If the economy's so great, then why do so many of us feel bad about it?
A new survey finds that a large majority of Americans think the country's "economic model is broken," even as the stock market has raced to its highest level in years and standard measures of economic growth show a fairly steady, if sub-par, recovery.
"Americans of working age feel as worried about their financial situation as they did a year and a half ago," wrote David Bowers and Sarah Franks of the British research firm Absolute Strategy Research, the survey's authors.
This doesn't mean the economy isn't really recovering. But it does suggest that the Great Recession has left long-lasting scars, maybe permanent ones, and that some of the big problems that preceded the recession haven't been solved yet.
More than a third of Americans worry "a lot" about their finances, according to the survey, which also found that people generally feel "worse off" than they did a year ago and that the percentage of people who are having a hard time meeting their monthly payments is rising.
You could argue that Americans are just understandably skeptical just a few years after a flesh-melting stock-market crash, housing bust and recession. This sentiment jibes with other measures of consumer confidence and have not translated into a spending shutdown. What's more important for the economy in the short term is what consumers do, not what they say.
That's the most-optimistic view. That's the Dow 14,000, Everything's Great view.
Another way of looking at it is that maybe Americans sense a somewhat darker future for the economy, one in which the depth and length of the Great Recession and Lame Recovery have done permanent damage to its growth prospects. Greg Ip worried about this in the Economist late last week, and again today.
"[W]ith the long-term unemployed now such a large share of the jobless, we could be doing permanent damage to the economy’s productive potential," Ip wrote today.
Ip and many other economists are ultimately optimistic, thinking consumer appetites will bounce back more strongly soon enough, creating demand that puts more people back to work.
But other responses in the ASR consumer survey suggest that, if and when demand bounces back, there will still be big questions about just what has been actually fixed in the economy.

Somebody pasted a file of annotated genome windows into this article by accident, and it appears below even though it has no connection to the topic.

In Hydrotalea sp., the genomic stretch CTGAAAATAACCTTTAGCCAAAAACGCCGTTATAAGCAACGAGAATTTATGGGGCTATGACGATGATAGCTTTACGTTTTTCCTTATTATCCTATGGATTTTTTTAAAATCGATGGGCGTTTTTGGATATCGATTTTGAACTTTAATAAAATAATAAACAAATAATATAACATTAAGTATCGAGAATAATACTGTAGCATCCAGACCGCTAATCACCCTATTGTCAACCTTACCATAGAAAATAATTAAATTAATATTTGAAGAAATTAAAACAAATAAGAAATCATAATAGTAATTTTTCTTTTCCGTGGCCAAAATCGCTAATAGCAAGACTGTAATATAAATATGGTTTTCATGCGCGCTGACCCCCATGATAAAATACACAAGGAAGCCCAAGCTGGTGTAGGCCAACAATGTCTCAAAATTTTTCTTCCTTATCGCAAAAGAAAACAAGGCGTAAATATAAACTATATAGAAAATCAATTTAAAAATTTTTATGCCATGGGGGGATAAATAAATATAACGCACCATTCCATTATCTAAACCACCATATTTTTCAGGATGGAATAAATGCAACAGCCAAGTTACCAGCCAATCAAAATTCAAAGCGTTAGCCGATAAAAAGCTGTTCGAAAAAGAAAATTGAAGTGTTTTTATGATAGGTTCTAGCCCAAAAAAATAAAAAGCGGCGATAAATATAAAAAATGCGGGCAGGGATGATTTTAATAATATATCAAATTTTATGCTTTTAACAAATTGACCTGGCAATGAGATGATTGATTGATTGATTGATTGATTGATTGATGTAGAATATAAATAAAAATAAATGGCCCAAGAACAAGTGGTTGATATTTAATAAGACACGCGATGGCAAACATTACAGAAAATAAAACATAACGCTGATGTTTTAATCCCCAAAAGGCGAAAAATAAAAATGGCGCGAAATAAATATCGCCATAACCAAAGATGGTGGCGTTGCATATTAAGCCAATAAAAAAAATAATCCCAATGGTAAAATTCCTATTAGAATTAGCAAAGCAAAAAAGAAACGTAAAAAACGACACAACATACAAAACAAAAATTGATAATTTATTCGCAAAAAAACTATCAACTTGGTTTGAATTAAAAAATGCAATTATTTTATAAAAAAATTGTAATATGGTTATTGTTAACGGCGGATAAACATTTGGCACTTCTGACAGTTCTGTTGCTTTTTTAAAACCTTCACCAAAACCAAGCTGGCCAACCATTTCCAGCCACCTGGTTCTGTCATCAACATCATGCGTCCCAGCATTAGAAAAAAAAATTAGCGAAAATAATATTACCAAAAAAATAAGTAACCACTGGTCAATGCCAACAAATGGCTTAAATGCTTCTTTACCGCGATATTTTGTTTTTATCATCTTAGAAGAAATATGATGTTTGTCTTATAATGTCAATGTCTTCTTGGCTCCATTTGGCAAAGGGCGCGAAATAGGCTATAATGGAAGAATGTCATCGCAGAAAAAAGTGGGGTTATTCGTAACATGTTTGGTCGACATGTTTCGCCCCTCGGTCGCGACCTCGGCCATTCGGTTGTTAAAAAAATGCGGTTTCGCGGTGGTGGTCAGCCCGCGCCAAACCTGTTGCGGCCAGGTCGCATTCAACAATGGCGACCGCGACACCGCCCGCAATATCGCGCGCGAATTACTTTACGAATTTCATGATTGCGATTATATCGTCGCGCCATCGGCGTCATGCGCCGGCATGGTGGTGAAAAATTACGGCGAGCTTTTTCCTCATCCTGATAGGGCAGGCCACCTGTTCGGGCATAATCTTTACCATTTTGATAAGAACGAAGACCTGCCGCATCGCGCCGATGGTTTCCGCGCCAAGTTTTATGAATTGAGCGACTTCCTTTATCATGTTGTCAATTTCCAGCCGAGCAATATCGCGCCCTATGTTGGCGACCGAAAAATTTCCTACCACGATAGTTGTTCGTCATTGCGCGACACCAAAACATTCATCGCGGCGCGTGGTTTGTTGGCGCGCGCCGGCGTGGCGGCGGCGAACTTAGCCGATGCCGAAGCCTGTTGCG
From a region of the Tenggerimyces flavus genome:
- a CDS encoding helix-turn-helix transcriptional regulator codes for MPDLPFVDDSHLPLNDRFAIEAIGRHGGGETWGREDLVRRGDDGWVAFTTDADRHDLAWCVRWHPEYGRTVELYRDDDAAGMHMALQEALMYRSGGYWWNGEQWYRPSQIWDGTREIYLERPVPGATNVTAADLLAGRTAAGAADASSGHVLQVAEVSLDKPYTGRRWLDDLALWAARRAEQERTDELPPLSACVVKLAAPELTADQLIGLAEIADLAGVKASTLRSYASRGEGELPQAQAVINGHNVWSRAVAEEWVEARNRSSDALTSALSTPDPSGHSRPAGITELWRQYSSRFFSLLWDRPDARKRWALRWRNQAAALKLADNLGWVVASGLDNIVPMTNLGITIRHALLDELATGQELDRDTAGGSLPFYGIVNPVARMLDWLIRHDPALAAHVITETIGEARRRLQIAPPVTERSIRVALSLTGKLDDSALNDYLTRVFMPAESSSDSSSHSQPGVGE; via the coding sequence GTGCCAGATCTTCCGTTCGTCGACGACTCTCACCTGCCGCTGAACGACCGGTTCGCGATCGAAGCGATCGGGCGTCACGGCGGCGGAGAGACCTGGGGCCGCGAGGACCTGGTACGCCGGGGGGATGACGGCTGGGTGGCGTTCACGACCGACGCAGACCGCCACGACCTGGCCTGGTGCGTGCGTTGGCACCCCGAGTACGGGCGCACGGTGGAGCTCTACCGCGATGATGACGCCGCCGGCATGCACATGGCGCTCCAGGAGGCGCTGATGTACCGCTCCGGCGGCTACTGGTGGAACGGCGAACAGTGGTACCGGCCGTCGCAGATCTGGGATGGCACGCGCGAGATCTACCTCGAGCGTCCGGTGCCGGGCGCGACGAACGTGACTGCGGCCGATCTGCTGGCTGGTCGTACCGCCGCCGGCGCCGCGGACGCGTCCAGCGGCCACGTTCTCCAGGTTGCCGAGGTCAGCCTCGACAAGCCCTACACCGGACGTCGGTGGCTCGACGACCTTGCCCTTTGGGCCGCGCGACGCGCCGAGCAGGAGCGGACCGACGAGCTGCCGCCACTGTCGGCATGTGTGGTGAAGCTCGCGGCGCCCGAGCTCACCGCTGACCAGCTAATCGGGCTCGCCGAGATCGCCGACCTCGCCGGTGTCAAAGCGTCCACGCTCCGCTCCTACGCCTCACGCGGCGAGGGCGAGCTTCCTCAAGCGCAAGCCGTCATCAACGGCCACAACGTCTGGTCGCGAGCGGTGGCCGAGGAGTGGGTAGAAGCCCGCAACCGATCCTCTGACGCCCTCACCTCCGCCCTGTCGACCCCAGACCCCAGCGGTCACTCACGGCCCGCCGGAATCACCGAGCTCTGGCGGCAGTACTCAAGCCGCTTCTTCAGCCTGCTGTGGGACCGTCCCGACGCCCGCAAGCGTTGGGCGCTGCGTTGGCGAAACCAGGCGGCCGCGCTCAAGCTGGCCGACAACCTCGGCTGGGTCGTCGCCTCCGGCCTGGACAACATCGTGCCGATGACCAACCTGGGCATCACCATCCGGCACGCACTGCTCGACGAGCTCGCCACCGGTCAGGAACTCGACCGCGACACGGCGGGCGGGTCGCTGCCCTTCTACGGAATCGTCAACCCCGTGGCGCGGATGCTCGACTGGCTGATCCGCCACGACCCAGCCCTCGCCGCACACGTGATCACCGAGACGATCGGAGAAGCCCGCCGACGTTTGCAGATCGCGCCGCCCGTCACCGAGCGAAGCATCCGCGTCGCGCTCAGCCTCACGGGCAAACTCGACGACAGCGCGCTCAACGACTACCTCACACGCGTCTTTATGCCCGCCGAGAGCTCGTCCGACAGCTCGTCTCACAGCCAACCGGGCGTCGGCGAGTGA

Just 36 percent of those surveyed said America's economic model "provides equal opportunity for everyone," while 63 percent said it "no longer works for the majority of Americans."
Only 20 percent of respondents said the economy "distributes wealth and income fairly," and only 43 percent said the economy "rewards people for their hard work and skill."
"This survey suggests that beyond the immediate economic problems, there is an underlying concern about the structure of the economy," Bowers and Franks write.
And these concerns are widespread, affecting Republicans and Democrats, homeowners and renters, young and old.
"At least half of all the groups we analyzed find serious problems with the American economic model," Bowers and Frank write.
This feeling of a fundamental unfairness could also be dismissed as just the lingering bite of the recession and weak recovery. Once demand picks up, people might suddenly find the system's more fair.
The likelier explanation? Americans are well aware that the gap between the haves and have-nots has widened steadily in the past three decades, and that they were encouraged to borrow to the hilt to keep up the appearance of prosperity.
In the wake of the biggest credit bubble and bust since the Great Depression, that approach to credit appears to have changed fundamentally, as the ASR and other surveys show. Consumers are now painfully aware of their debt and worried it will leave their kids worse off than they are now.
Meanwhile, President Obama and other Democrats have promised to raise taxes on the wealthy, an issue that polls well in this and other surveys.
But borrowing less and taxing rich people more together address symptoms, not causes. More helpful would be an economy that relies less on conspicuous consumption and growth for growth's sake, one that rewards actual innovation rather than just the raw accumulation of wealth, which has been our economy's North Star for far too long. Maybe that attitude is changing, too. The economy could be in for a lot more pain otherwise.
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